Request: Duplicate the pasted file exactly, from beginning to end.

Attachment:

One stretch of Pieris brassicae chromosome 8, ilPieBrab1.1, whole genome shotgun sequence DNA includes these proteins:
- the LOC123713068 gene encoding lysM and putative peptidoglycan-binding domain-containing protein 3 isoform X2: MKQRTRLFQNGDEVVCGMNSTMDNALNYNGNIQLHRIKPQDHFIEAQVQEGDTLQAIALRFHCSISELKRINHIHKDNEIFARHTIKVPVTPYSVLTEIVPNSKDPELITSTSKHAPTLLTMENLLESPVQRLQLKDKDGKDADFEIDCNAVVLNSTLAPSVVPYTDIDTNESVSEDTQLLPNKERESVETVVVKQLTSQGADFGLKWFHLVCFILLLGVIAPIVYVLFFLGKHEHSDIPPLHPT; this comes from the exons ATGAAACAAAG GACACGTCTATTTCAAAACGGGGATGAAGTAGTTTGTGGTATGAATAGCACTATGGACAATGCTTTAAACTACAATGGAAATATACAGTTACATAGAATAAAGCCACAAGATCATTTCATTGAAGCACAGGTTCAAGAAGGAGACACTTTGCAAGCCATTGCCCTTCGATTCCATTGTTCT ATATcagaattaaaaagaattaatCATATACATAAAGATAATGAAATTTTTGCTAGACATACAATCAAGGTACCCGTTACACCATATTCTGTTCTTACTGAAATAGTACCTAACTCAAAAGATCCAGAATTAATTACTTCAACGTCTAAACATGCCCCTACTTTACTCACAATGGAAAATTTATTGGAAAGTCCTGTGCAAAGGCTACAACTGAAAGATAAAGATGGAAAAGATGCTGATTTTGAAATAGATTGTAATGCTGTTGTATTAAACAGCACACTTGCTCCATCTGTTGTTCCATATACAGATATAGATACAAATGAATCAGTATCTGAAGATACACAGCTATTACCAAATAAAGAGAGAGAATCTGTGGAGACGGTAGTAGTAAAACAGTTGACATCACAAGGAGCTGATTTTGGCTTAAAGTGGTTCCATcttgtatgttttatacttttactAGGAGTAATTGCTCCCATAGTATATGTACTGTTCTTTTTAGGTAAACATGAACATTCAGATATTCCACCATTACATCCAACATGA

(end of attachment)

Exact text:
One stretch of Pieris brassicae chromosome 8, ilPieBrab1.1, whole genome shotgun sequence DNA includes these proteins:
- the LOC123713068 gene encoding lysM and putative peptidoglycan-binding domain-containing protein 3 isoform X2: MKQRTRLFQNGDEVVCGMNSTMDNALNYNGNIQLHRIKPQDHFIEAQVQEGDTLQAIALRFHCSISELKRINHIHKDNEIFARHTIKVPVTPYSVLTEIVPNSKDPELITSTSKHAPTLLTMENLLESPVQRLQLKDKDGKDADFEIDCNAVVLNSTLAPSVVPYTDIDTNESVSEDTQLLPNKERESVETVVVKQLTSQGADFGLKWFHLVCFILLLGVIAPIVYVLFFLGKHEHSDIPPLHPT; this comes from the exons ATGAAACAAAG GACACGTCTATTTCAAAACGGGGATGAAGTAGTTTGTGGTATGAATAGCACTATGGACAATGCTTTAAACTACAATGGAAATATACAGTTACATAGAATAAAGCCACAAGATCATTTCATTGAAGCACAGGTTCAAGAAGGAGACACTTTGCAAGCCATTGCCCTTCGATTCCATTGTTCT ATATcagaattaaaaagaattaatCATATACATAAAGATAATGAAATTTTTGCTAGACATACAATCAAGGTACCCGTTACACCATATTCTGTTCTTACTGAAATAGTACCTAACTCAAAAGATCCAGAATTAATTACTTCAACGTCTAAACATGCCCCTACTTTACTCACAATGGAAAATTTATTGGAAAGTCCTGTGCAAAGGCTACAACTGAAAGATAAAGATGGAAAAGATGCTGATTTTGAAATAGATTGTAATGCTGTTGTATTAAACAGCACACTTGCTCCATCTGTTGTTCCATATACAGATATAGATACAAATGAATCAGTATCTGAAGATACACAGCTATTACCAAATAAAGAGAGAGAATCTGTGGAGACGGTAGTAGTAAAACAGTTGACATCACAAGGAGCTGATTTTGGCTTAAAGTGGTTCCATcttgtatgttttatacttttactAGGAGTAATTGCTCCCATAGTATATGTACTGTTCTTTTTAGGTAAACATGAACATTCAGATATTCCACCATTACATCCAACATGA